The sweet potato industry rejoiced about a decade ago when steakhouses began to feature baked or fried sweet potatoes on their everyday menus.
As it turned out, that was just the beginning of a big new revenue stream for sweet potato suppliers.
The number of casual restaurants using their product increased. Processors got involved and started to churn out sweet potato fries for retailers and the quick-service restaurant sectors. Chains like Carl’s Jr. and Burger King began to offer sweet potato fries.
In the spring of 2012, Wendy’s restaurants offered a baked sweet potato for about six weeks.
“I think you could say it went well overall,” said Kitty Munger, spokeswoman with the Columbus, Ohio-based Wendy’s International Inc. “We like being able to leverage the baked potato equity for the sweet potato.”
Munger declined to disclose the volume of sweet potatoes the chain used in the promotion. She also said she was not certain whether Wendy’s will offer them again.
The product had a suggested retail price of $2.49.
Sweet potato sales growth in the fast-food sector could mimic the upward trajectory they enjoyed in steakhouses, sources say.
Nashville, N.C.-based Nash Produce supplied the Wendy’s trial, and it “worked out well,” said Thomas Joyner, president.
“It was a little bit shorter than we would have hoped, and we are anticipating that they’ll start again, although I’m not sure when,” he said.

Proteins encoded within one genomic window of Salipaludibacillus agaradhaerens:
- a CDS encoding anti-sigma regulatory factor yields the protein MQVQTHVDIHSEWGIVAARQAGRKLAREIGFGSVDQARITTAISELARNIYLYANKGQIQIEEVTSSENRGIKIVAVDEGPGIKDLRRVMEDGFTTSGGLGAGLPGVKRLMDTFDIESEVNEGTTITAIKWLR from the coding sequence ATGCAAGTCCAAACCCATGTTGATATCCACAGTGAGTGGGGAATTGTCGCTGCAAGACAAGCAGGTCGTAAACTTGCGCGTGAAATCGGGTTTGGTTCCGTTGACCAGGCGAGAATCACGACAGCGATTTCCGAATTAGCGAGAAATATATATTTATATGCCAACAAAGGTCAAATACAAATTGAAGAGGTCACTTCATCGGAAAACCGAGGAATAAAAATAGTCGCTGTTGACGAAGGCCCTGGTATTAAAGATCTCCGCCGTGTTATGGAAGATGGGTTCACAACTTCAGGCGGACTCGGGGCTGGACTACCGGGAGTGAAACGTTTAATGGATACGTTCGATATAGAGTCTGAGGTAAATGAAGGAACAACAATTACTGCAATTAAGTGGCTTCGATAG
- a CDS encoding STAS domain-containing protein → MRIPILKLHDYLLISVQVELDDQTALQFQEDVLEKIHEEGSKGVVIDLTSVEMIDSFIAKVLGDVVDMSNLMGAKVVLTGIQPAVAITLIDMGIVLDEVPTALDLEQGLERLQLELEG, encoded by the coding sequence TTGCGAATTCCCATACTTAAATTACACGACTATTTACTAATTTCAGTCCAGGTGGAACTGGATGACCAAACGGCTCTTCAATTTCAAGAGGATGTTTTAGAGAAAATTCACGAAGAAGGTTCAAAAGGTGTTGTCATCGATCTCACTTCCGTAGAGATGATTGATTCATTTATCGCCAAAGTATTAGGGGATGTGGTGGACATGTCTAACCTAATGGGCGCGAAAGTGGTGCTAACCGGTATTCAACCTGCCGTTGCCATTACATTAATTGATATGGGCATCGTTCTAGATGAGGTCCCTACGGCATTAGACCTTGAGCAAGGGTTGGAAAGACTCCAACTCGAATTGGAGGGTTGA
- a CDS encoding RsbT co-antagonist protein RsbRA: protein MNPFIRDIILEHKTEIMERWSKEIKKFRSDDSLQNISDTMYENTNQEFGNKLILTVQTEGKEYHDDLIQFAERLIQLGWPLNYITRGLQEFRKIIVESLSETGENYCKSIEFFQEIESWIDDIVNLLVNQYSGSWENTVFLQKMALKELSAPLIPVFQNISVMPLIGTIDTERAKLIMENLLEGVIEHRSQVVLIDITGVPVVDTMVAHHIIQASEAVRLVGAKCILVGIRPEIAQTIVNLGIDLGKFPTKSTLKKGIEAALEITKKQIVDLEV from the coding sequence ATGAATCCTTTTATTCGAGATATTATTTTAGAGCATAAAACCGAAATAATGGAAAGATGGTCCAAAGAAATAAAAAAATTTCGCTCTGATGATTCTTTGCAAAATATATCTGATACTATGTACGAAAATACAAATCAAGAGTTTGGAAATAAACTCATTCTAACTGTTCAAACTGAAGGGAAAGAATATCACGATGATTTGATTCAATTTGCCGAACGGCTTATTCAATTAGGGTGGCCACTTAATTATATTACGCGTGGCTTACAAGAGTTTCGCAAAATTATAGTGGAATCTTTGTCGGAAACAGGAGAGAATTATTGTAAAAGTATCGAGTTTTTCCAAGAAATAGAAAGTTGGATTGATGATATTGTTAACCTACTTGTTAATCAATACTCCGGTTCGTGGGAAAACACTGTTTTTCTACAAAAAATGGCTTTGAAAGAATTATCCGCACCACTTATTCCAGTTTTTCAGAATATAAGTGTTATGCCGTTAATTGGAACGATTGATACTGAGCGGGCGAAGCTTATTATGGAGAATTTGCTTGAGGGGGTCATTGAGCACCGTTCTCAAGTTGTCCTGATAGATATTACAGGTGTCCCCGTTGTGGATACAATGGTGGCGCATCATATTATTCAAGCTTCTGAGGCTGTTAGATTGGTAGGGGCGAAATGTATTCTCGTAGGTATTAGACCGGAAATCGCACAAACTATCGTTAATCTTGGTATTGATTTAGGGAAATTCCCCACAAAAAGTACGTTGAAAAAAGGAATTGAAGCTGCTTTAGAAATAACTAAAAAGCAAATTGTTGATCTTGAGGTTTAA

The company devoted “a tremendous amount” of its sweet potato volume to Wendy’s, but it still was a worthwhile investment, Joyner said.
“The consumer really enjoyed the (quick-service restaurant)serving sweet potatoes, and the industry benefited. It increases demand,” he said.
The growth in foodservice sales can be found in a sampling of numbers, said Charles Walker, executive secretary of the Columbia, S.C.-based U.S. Sweet Potato Council.
Walker said sweet potato suppliers in North Carolina shipped 26 truckloads to foodservice customers Feb. 14-16. By comparison, the same shippers sent 71 loads to retail customers and 22 to export markets.
“The shippers tell me they’re very happy with the sale to foodservice. They think it’s going very well,” Walker said.
Nash Produce’s Joyner said the foodservice side of the business is not growing as quickly as it was, perhaps, two years ago. But it is still growing, he said.